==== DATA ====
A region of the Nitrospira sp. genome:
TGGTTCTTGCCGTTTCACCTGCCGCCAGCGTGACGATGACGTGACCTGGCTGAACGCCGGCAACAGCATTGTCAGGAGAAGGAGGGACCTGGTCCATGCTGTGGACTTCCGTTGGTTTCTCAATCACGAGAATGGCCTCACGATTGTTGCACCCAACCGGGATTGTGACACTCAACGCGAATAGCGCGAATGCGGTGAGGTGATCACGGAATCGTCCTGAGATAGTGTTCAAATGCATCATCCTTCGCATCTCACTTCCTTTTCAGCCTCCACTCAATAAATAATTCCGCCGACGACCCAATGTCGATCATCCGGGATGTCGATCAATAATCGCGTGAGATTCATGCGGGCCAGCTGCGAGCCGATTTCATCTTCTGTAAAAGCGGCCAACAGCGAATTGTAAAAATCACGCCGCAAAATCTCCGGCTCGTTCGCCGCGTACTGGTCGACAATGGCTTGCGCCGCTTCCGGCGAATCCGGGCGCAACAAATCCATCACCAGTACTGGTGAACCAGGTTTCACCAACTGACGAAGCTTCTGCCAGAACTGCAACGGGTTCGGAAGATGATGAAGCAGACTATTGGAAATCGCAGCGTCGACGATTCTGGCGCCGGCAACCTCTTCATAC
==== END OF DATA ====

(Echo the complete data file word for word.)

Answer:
A region of the Nitrospira sp. genome:
TGGTTCTTGCCGTTTCACCTGCCGCCAGCGTGACGATGACGTGACCTGGCTGAACGCCGGCAACAGCATTGTCAGGAGAAGGAGGGACCTGGTCCATGCTGTGGACTTCCGTTGGTTTCTCAATCACGAGAATGGCCTCACGATTGTTGCACCCAACCGGGATTGTGACACTCAACGCGAATAGCGCGAATGCGGTGAGGTGATCACGGAATCGTCCTGAGATAGTGTTCAAATGCATCATCCTTCGCATCTCACTTCCTTTTCAGCCTCCACTCAATAAATAATTCCGCCGACGACCCAATGTCGATCATCCGGGATGTCGATCAATAATCGCGTGAGATTCATGCGGGCCAGCTGCGAGCCGATTTCATCTTCTGTAAAAGCGGCCAACAGCGAATTGTAAAAATCACGCCGCAAAATCTCCGGCTCGTTCGCCGCGTACTGGTCGACAATGGCTTGCGCCGCTTCCGGCGAATCCGGGCGCAACAAATCCATCACCAGTACTGGTGAACCAGGTTTCACCAACTGACGAAGCTTCTGCCAGAACTGCAACGGGTTCGGAAGATGATGAAGCAGACTATTGGAAATCGCAGCGTCGACGATTCTGGCGCCGGCAACCTCTTCATAC